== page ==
Used diesel demand drops in Germany over fear of software upgrades


Volkswagen TDI diesel vehicles owned by Phil Grate and family, Seattle, Washington

Volkswagen TDI diesel vehicles owned by Phil Grate and family, Seattle, Washington

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Diesel-powered cars, long a staple on European roads, are starting to lose favor as million of dollars of inventory begins to pile up in used diesel models.

The inventory, largely recent models certified under the superseded Euro-5 emission standards, has boomed recently over the possibility the cars will not meet future emission limits to be enacted in German cities.

German automakers and their various brands—BMW, Mercedes-Benz, Audi, Volkswagen and more—have responded to the tougher regulations with diesel software-update initiatives.

DON'T MISS: Audi, Mercedes now updating European diesels for emissions; more to come?

Even with the updates, which German automakers claim would let the cars exceed current emission requirements, it may not be enough, per German officials.

German Environment Minister Barbara Hendricks said the planned software upgrades are “insufficient” for many cities as they work to curb air pollution, according to Bloomberg.

With regulators casting a cloud of doubt over the proposed software updates, it's left $5.3 billion worth of diesel cars sitting on dealership lots unsold—some of them as new as 2015 models.

 

Mercedes-Benz E350 CDI Guard

Mercedes-Benz E350 CDI Guard

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To make matters worse, a sample poll of German diesel-vehicle owners showed 29 percent of them planned to sell their diesel cars as soon as possible as their values continue to fall and cities ponder diesel-vehicle bans.

In turn, 77 percent of car dealerships in Germany have slashed prices on relatively new diesel cars, leading to a slight air of desperation around the formerly favored powertrains.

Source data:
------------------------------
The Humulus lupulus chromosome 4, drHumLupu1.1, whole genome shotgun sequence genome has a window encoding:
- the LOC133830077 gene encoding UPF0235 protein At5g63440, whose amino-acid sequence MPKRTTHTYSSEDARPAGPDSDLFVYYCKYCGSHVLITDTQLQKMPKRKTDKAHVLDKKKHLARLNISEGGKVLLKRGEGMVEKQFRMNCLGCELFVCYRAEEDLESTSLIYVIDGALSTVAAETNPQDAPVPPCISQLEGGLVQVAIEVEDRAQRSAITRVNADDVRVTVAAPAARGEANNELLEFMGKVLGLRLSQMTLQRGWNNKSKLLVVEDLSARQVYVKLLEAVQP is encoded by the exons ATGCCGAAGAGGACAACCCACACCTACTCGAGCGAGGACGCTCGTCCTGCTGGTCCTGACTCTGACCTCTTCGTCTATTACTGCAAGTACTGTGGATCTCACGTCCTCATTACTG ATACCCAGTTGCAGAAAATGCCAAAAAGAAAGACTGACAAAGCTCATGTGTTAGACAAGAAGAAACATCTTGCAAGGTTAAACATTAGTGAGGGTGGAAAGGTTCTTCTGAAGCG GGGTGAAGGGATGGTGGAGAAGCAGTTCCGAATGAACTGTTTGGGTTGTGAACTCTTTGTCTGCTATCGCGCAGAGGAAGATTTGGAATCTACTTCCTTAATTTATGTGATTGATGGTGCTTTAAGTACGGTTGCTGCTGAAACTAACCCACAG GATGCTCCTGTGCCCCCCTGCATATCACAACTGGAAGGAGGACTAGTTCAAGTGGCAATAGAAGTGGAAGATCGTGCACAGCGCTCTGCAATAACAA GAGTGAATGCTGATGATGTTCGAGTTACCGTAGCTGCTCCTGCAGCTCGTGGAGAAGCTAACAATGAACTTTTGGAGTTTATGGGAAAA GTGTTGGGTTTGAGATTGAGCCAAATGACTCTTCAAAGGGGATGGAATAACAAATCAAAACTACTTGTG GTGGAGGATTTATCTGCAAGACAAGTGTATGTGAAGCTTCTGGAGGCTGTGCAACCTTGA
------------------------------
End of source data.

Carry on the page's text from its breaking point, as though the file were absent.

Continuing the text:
Not only are consumers left hanging as local government put pressure on the used-diesel car market, but automakers have aided the rise in inventory too.

READ THIS: Do German makers face 'iPhone moment,' after dodging diesel bullet?

Volkswagen, Mercedes-Benz, Opel, and Fiat have launched buyback programs for much dirtier, Euro-1 to Euro-4 compliant diesel cars.

The marques offer up to $8,250 towards the purchase of a new diesel vehicle, which is expected to meet any new emission regulations.

Most of the cars in the buyback programs will be scrapped, but the makers have hoped sales of new diesel vehicles will get a boost from the program and have planned accordingly.

 

2014 BMW 328d xDrive Sports Wagon

2014 BMW 328d xDrive Sports Wagon

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Up to 1.3 million car owners could take advantage of the buyback program, according to the most recent estimates.

Now, dealer associations are looking for clear signals from the government over what will become of recent used diesel vehicles to avoid additional inventory buildup.

CHECK OUT: VW, Mercedes, Opel, Fiat launch buybacks of dirtiest diesels in Europe

“The vehicles are hard to sell at the moment because customers are uncertain,” Thomas Peckruhn, vice president of the association, said.

“We need clear signals from the government if and under what conditions these vehicles might be affected by driving bans.”

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